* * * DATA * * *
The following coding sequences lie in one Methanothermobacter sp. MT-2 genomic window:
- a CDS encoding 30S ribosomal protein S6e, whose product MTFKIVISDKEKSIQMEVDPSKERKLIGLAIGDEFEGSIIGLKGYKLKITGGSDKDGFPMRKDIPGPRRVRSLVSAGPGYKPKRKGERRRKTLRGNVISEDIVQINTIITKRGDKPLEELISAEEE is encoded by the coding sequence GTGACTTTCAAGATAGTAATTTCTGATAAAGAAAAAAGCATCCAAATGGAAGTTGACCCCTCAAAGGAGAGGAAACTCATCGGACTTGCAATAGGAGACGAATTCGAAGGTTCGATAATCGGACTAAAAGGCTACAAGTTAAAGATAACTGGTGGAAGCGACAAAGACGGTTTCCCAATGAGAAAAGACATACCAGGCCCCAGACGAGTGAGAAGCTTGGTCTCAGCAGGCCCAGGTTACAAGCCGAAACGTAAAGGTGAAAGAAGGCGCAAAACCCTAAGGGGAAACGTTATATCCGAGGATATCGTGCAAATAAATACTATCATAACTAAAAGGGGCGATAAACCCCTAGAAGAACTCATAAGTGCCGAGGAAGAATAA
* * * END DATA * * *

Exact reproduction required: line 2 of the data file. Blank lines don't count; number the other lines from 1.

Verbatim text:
- a CDS encoding 30S ribosomal protein S6e, whose product MTFKIVISDKEKSIQMEVDPSKERKLIGLAIGDEFEGSIIGLKGYKLKITGGSDKDGFPMRKDIPGPRRVRSLVSAGPGYKPKRKGERRRKTLRGNVISEDIVQINTIITKRGDKPLEELISAEEE is encoded by the coding sequence GTGACTTTCAAGATAGTAATTTCTGATAAAGAAAAAAGCATCCAAATGGAAGTTGACCCCTCAAAGGAGAGGAAACTCATCGGACTTGCAATAGGAGACGAATTCGAAGGTTCGATAATCGGACTAAAAGGCTACAAGTTAAAGATAACTGGTGGAAGCGACAAAGACGGTTTCCCAATGAGAAAAGACATACCAGGCCCCAGACGAGTGAGAAGCTTGGTCTCAGCAGGCCCAGGTTACAAGCCGAAACGTAAAGGTGAAAGAAGGCGCAAAACCCTAAGGGGAAACGTTATATCCGAGGATATCGTGCAAATAAATACTATCATAACTAAAAGGGGCGATAAACCCCTAGAAGAACTCATAAGTGCCGAGGAAGAATAA